In early 2012, Mr. Cometa joined ActioNet as a manager for both Mr. Yang and Mr. Tymony. Apparently he was aware of previous troubles: He asked employees to go "easy" on Mr. Tymony, saying that the help-desk worker was "going through family issues."
That summer, however, Mr. Tymony's anger bubbled over again. First, according to testimony, he sent Mr. Cometa an e-mail complaining about Mr. Yang's habits — about his yawning, about his loud chewing noises, and about his exercises, which Mr. Yang performed in a small area by his desk. Mr. Tymony asked that Mr. Yang be moved.
Three days later, Mr. Cometa talked to each man about separating their cubes. Mr. Yang didn't want to move, but Mr. Cometa asked both men to avoid discussing the matter; he would make a decision the next day. Then the manager went home.
Shortly afterward, according to testimony, Mr. Yang overheard Mr. Tymony talking on the phone about a "Korean guy" who is an "a**hole." He approached Mr. Tymony and said that Mr. Tymony — not Mr. Yang — should be the person to move cubicles.
Enraged, Mr. Tymony grabbed Mr. Yang's neck and threatened to "kill" him, according to testimony. Mr. Yang closed his eyes and didn't fight back. Mr. Tymony let go but, still furious, "punched the cubicle in," according to a coworker who quickly called Mr. Cometa.
During that call, Mr. Cometa could hear the two employees yelling "F*** you" at each other in the background. Without knowing any details, he decided to fire them both.
Security officers separated the feuding men and, at Mr. Cometa's request, confiscated their access badges and sent them home. Mr. Yang was crying, he recalled at trial. "I didn't do anything," he remembers insisting.
An upset Mr. Yang called Mr. Cometa the next day, but Mr. Cometa didn't take the call. He also e-mailed Mr. Cometa, pleading his side of the story, but Mr. Cometa just referred him to Human Resources, where no one answered or returned his calls.
FAA agents had conducted interviews for a "spot report" about the fight — a report that prompted ActioNet's HR manager to send an e-mail that said, "it sounds like [Mr. Yang] was a complete victim." Mr. Cometa responded that he was still comfortable with the firing. At trial, he confirmed that he did nothing to investigate the matter. "I didn't need to," he said.
At Mr. Yang's home, meanwhile, a packet arrived with termination papers. It was the final insult, recalled Mr. Yang: "To me this letter was the most cruel letter ever in my life … I mean, this was to me just: We don't care. Go die."
Mr. Yang, then in his forties, had expected to work at the help desk until retirement. After being fired for cause, however, he couldn't find another job and teetered on the edge of homelessness. He was depressed and numb, and had suicidal thoughts.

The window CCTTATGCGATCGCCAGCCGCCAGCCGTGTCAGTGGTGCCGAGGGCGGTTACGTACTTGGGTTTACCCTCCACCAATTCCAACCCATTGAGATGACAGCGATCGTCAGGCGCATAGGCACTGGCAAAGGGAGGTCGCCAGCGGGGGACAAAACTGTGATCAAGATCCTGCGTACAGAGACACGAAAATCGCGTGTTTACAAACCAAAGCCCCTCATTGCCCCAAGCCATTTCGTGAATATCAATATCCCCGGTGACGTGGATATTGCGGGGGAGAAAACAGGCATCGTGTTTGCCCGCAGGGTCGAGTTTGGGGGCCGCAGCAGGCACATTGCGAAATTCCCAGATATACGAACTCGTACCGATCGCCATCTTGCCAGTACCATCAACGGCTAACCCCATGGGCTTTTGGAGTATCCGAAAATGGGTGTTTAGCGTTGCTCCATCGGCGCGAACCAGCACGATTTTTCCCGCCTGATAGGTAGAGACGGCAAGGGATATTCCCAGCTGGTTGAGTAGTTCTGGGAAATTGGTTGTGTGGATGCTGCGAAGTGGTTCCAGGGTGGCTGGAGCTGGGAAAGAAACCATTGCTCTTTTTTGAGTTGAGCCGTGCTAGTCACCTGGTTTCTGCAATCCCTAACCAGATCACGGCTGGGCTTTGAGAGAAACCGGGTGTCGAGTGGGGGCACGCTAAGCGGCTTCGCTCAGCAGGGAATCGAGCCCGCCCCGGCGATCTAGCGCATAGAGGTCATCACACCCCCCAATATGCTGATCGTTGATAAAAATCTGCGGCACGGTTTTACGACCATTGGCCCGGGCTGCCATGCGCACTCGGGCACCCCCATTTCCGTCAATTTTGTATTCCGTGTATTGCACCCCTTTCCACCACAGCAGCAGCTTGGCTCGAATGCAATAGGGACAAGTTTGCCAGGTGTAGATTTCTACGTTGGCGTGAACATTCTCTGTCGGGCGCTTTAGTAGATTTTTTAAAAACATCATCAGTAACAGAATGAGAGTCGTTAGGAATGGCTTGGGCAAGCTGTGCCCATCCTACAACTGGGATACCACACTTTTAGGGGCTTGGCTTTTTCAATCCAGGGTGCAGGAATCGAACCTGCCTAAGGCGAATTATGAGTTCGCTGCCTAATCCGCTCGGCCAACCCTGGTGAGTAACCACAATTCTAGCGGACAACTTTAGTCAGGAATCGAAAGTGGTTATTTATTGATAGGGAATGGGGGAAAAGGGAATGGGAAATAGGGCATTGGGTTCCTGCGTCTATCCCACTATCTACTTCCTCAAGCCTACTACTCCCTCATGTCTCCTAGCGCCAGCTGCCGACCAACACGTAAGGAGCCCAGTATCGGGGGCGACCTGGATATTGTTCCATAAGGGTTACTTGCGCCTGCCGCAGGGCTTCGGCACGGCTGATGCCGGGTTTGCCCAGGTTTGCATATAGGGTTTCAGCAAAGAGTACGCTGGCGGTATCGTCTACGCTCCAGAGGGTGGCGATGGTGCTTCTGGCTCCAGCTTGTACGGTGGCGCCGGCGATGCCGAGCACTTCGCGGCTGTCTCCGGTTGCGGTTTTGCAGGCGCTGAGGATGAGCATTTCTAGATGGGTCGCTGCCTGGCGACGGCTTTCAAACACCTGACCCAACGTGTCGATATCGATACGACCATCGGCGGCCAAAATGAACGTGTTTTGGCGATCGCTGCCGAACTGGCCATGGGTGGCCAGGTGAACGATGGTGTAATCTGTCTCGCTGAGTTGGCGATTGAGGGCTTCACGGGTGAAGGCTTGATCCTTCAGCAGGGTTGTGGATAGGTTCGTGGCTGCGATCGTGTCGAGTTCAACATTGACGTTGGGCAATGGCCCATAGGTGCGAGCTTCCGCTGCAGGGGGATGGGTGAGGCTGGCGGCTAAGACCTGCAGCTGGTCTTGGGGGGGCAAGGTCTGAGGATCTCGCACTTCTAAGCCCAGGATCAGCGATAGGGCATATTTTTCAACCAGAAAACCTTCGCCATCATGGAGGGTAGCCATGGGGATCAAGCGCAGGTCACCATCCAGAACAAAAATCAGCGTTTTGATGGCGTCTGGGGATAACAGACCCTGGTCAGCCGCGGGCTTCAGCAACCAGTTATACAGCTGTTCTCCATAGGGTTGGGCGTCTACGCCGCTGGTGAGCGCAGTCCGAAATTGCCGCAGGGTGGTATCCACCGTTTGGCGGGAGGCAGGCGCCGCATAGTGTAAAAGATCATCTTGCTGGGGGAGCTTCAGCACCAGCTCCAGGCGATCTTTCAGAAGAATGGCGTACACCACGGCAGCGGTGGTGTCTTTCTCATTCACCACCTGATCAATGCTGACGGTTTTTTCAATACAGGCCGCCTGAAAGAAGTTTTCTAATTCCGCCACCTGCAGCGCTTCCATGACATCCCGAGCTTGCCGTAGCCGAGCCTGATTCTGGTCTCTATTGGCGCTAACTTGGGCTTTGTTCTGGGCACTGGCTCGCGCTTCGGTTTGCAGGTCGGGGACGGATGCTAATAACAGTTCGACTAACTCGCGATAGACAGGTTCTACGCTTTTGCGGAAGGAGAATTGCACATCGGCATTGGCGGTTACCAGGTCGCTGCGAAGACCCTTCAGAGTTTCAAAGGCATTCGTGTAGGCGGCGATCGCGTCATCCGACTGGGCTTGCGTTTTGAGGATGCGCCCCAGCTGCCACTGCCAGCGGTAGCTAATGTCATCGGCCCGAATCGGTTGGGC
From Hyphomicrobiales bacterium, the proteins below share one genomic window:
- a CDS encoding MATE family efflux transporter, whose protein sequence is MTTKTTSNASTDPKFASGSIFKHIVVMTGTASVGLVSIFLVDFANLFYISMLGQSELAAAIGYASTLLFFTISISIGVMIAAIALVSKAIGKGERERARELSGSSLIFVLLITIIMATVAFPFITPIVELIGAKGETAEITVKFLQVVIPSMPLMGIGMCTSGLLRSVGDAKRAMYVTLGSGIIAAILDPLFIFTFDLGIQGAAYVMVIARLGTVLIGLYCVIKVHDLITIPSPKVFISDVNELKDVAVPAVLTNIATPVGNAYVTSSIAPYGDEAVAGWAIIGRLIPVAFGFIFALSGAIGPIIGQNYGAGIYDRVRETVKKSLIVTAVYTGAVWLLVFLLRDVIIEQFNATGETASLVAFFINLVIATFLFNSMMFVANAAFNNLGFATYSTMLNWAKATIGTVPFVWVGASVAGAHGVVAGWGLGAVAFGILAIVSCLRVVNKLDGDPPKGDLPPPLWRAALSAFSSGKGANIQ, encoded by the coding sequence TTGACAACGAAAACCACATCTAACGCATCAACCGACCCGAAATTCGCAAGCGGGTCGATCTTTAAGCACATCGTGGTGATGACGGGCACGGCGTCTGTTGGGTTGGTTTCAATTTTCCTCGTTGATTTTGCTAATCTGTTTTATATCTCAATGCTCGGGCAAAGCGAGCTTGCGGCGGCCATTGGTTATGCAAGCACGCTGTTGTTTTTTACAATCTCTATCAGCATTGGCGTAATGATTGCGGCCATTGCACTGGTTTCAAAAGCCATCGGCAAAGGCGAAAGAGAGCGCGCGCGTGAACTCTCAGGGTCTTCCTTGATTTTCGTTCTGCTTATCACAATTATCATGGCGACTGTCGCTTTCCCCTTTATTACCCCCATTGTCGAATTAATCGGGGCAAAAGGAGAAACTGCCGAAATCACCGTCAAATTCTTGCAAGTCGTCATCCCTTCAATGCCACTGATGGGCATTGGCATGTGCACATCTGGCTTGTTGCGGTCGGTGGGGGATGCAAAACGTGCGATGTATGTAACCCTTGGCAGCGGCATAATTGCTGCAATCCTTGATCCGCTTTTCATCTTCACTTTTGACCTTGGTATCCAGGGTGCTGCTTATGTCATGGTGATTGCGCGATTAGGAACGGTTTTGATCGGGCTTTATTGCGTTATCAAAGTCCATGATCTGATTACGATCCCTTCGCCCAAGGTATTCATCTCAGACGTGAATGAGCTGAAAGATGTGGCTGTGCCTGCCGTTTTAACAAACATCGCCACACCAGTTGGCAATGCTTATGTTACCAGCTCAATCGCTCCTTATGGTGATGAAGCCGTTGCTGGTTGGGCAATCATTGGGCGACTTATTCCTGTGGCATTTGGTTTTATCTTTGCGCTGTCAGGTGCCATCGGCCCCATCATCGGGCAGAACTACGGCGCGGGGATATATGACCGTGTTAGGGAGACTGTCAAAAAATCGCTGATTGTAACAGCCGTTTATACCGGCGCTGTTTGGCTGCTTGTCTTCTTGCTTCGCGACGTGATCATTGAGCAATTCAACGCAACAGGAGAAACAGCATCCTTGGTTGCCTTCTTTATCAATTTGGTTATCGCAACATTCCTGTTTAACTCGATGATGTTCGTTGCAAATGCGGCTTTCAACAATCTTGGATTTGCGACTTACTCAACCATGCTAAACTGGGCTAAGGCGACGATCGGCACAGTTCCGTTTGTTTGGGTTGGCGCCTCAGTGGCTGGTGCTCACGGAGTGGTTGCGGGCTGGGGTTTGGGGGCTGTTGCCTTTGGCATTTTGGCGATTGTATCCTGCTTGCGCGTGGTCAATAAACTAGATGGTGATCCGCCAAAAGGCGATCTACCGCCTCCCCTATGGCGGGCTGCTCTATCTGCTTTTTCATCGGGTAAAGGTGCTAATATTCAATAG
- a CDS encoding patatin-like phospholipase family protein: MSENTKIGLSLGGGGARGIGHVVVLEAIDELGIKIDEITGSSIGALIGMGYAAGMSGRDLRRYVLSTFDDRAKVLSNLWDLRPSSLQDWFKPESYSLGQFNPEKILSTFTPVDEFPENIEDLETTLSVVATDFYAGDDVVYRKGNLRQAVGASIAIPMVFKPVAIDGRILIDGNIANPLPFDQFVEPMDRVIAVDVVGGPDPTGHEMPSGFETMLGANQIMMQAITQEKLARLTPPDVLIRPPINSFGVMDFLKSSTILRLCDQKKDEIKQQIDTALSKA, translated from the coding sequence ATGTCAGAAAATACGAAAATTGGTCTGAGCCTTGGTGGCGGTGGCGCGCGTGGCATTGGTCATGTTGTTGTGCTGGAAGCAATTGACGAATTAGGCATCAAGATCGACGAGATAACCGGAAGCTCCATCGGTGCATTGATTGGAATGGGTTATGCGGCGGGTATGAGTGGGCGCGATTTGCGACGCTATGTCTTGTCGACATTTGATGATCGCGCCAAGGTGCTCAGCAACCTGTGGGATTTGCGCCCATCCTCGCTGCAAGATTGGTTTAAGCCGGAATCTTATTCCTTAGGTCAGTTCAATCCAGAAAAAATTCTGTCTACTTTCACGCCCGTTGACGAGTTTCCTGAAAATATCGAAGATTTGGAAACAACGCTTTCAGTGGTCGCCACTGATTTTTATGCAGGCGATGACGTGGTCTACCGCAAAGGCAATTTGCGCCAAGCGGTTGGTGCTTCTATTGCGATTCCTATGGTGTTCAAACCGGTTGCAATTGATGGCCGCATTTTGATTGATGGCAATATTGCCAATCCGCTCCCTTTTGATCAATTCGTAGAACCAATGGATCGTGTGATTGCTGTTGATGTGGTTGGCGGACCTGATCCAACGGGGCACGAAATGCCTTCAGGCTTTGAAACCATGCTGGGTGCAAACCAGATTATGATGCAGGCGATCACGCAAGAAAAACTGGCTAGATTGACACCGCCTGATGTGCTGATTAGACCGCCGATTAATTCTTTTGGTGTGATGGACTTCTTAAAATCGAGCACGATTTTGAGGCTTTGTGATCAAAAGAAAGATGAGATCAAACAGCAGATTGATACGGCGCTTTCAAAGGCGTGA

Just before he was fired, the never-married Mr. Yang had gotten an unexpected call from his "first love," a high-school friend who now wanted to reconnect. He couldn't even face her initially, but after a few weeks he went to visit her. She told him to get a job. By the time of his trial, however, the only job Mr. Yang had secured was as a part-time, minimum-wage caregiver who lived in his patient’s home.
Mr. Tymony, meanwhile, found another computer job soon after being terminated — in a higher position than before.
The Employment Law Group® law firm was not involved in Yang v. ActioNet, Inc.. We select "Bad Boss" cases to illustrate the continuing relevance of employee protection laws for our newsletter's audience, which includes attorneys and former TELG clients.
This Bad Boss Knew Nothing About Middle Easterners — Except That He Disliked Them
Shortly after Greg Washenko joined Fairview Property Investments as its chief financial officer, he had a “meet and greet” in his office with Monica Guessous, a bookkeeper who would serve as his direct report.
Upon learning that Ms. Guessous was born in Morocco, he informed her — based on an experience with some Iraqi customers — that “Middle Easterners … are a bunch of crooks [who] will stop at nothing to screw you.”
That insult set the tone for the next four years, according to court documents. Mr. Washenko bullied Ms. Guessous, a Muslim Arab American, and peppered her with ignorant and offensive remarks, often conflating her Moroccan heritage with other Middle Eastern identities.
At one point, irked that Ms. Guessous couldn’t act as translator for an Iranian restaurant employee — because she does not speak Farsi — Mr. Washenko blurted, “Shouldn’t there be some secret language that you all understand?”
At other times, Ms. Guessous testified, Mr. Washenko interrupted her workday to grill her about Islam, Palestinian suicide bombers, or an uprising in Egypt. When she mentioned the modernity of Dubai, he dismissed its residents as “just a bunch of camel people.”